To understand the effects of wealth creation think of Microsoft. Bill Gates and his employees made vast amounts of money for themselves and their shareholders. In addition his products enabled businesses (his customers) to provide new and better products and services thus creating far greater wealth than they ever could have without Microsoft. Everyone profited. Think about Walmart. It is the largest most profitable retailer in the world. A family of four earning $60,000 per year that lives near a Walmart will save about $2,500 per year when compared to a similar family not having one of their stores available. Walmart's efficiencies and expertise create wealth for everyone, shareholders, employees and their customers. Contrary to liberal economic thinking, Henry Ford had it right when he said that a man gets rich thinking how much he can give for a dollar, not how little. That is what Walmart does (much to the chagrin of many liberals). The point is that these companies successes were successes for everyone. The money that shareholders and employees at Microsoft and Walmart made is minuscule when compared to the wealth that other businesses and the public enjoyed because of them. And that is the magic of capitalism.

Keynes and his multiplier effect suggest the economy is some kind of perpetual motion machine. There is plenty of heat and light given off from a bulb so long as the electricity is on. But turn it off, and the heat and light stop. Similarly, when the government spends it increases economic activity, but contrary to Keynes's idea, the moment that spending stops the activity stops. History (and common sense) proves it. He seem to be saying that once the economy is turned on, it will run forever. But we know that without a continuing power supply closed systems fail. Consumption (wealth destruction) is a closed system, a zero sum game. Wealth creation is not. It is the energy that allows consumption to exist. Can consumption exist without wealth? Never. Can wealth be created without it's being consumed? Of course.

I would argue that government spending not only does not stimulate growth, but actually retards it.
The government creates no wealth. It simply redistributes it and a consumes great deal in the process. The money the government spends can only come from two places, taxing or borrowing from the private sector. The same dollar can't be spent twice. Either way Keynes's imagined "multiplier effect" created by that tax dollar is the same. There is however, one notable difference. Although a dollar in the governments hands only gets consumed, in the private sector that dollar will be partly consumed, and partly invested in an attempt to create more wealth. I submit that an invested dollar has a dramatically different and positive effect on the economy than does a consumed dollar, and investment is the only source of the goods and services needed for consumption.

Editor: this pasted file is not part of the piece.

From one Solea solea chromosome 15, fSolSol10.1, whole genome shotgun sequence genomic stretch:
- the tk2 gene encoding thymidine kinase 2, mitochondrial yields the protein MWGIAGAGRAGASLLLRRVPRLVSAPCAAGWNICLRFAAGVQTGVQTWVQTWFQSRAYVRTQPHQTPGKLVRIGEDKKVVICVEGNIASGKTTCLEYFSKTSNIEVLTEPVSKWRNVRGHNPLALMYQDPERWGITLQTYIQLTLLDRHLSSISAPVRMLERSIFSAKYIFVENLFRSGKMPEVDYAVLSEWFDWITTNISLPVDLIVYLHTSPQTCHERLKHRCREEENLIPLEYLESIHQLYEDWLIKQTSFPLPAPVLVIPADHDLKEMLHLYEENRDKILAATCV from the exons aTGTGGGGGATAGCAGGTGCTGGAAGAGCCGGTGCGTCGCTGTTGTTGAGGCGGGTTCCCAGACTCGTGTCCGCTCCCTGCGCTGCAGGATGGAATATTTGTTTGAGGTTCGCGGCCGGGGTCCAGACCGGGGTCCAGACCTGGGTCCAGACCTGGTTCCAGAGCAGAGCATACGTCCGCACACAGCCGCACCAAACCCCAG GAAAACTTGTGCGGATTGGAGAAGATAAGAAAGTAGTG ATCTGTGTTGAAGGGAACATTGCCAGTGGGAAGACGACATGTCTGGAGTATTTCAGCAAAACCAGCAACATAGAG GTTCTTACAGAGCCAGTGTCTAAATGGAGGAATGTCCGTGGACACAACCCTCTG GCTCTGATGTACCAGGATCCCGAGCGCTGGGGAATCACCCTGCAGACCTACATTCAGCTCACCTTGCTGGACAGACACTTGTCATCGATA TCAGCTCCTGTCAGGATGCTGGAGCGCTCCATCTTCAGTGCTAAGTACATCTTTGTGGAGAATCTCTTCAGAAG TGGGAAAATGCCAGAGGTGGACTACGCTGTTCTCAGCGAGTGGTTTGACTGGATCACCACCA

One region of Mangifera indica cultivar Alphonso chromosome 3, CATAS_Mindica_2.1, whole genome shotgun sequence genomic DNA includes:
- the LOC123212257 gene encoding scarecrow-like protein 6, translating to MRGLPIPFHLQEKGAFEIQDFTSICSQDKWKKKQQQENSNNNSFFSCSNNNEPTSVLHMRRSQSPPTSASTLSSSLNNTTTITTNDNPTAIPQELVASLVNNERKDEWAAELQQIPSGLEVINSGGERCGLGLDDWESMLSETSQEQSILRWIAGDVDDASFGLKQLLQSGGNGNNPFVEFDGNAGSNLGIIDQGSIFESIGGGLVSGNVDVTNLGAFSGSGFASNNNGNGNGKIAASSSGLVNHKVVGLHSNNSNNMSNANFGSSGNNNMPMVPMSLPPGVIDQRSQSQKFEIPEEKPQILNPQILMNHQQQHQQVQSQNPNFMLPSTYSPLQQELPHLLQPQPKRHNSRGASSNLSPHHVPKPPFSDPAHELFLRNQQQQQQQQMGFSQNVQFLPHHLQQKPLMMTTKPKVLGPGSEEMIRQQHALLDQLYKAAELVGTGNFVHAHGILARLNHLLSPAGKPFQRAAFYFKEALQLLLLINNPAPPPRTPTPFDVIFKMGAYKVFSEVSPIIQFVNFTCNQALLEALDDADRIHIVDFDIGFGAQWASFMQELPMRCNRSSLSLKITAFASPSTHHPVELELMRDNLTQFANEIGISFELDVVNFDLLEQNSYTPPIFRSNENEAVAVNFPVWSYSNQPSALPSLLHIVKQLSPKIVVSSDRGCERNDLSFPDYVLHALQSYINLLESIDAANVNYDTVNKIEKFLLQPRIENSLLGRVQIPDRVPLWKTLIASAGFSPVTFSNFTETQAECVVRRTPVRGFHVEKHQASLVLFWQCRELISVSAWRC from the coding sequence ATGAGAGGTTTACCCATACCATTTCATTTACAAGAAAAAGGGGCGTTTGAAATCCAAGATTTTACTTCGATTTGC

Growth in a society requires security, protection of private property, a court system, roads, etc. Those and certain other government functions are the infrastructure that allows wealth creation to occur, and in a broad sense they can be conceived of as wealth creation. However, as necessary and valuable as they are, they make up only a tiny percentage of overall government expenditures. Welfare, Medicare, Social Security, and the EPA, are all agencies designed to consume. I am not being critical if as a society we choose to spend money on them, although I would point out the government cost of doing them is far greater than if they were done by the private sector. The debate here is not what government should or should not provide, but whether those expenditures or additional government spending has a positive effect on the economy. 

Individual invest savings to create wealth, companies invest retained earnings (corporate savings) or money raised from investors. This pooling of money is absolutely necessary to the wealth creation process. A project may be attractive, but no one individual would expose himself the the magnitude of loss that large projects risk. No large projects would ever happen without a pool of capital that meets its demands. My point is that pooling of wealth and individual investment get stifled whenever money is  drained through taxes and government borrowing.